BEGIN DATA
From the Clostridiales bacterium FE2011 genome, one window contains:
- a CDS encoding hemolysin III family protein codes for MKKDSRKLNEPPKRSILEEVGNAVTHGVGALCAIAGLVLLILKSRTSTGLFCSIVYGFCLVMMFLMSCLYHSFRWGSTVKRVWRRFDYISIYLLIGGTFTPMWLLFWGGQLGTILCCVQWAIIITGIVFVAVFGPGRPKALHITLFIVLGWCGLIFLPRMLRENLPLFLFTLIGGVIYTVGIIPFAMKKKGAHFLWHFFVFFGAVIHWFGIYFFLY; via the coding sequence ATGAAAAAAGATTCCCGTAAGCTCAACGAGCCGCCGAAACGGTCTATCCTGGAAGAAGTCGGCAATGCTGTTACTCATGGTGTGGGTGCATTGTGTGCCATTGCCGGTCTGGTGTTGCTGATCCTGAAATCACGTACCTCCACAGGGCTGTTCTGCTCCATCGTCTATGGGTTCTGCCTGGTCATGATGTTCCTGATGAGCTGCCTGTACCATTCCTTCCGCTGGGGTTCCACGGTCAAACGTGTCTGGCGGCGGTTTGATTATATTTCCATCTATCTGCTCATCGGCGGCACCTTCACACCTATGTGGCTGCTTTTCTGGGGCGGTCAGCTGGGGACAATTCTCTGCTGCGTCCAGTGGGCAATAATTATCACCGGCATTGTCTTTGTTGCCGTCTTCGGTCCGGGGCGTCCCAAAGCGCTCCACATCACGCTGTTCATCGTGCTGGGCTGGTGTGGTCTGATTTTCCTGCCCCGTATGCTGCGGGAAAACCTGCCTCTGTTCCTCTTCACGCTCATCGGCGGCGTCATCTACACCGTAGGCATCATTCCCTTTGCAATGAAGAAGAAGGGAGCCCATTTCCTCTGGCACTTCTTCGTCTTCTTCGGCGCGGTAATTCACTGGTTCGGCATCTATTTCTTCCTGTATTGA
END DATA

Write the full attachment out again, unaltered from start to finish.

From the Clostridiales bacterium FE2011 genome, one window contains:
- a CDS encoding hemolysin III family protein codes for MKKDSRKLNEPPKRSILEEVGNAVTHGVGALCAIAGLVLLILKSRTSTGLFCSIVYGFCLVMMFLMSCLYHSFRWGSTVKRVWRRFDYISIYLLIGGTFTPMWLLFWGGQLGTILCCVQWAIIITGIVFVAVFGPGRPKALHITLFIVLGWCGLIFLPRMLRENLPLFLFTLIGGVIYTVGIIPFAMKKKGAHFLWHFFVFFGAVIHWFGIYFFLY; via the coding sequence ATGAAAAAAGATTCCCGTAAGCTCAACGAGCCGCCGAAACGGTCTATCCTGGAAGAAGTCGGCAATGCTGTTACTCATGGTGTGGGTGCATTGTGTGCCATTGCCGGTCTGGTGTTGCTGATCCTGAAATCACGTACCTCCACAGGGCTGTTCTGCTCCATCGTCTATGGGTTCTGCCTGGTCATGATGTTCCTGATGAGCTGCCTGTACCATTCCTTCCGCTGGGGTTCCACGGTCAAACGTGTCTGGCGGCGGTTTGATTATATTTCCATCTATCTGCTCATCGGCGGCACCTTCACACCTATGTGGCTGCTTTTCTGGGGCGGTCAGCTGGGGACAATTCTCTGCTGCGTCCAGTGGGCAATAATTATCACCGGCATTGTCTTTGTTGCCGTCTTCGGTCCGGGGCGTCCCAAAGCGCTCCACATCACGCTGTTCATCGTGCTGGGCTGGTGTGGTCTGATTTTCCTGCCCCGTATGCTGCGGGAAAACCTGCCTCTGTTCCTCTTCACGCTCATCGGCGGCGTCATCTACACCGTAGGCATCATTCCCTTTGCAATGAAGAAGAAGGGAGCCCATTTCCTCTGGCACTTCTTCGTCTTCTTCGGCGCGGTAATTCACTGGTTCGGCATCTATTTCTTCCTGTATTGA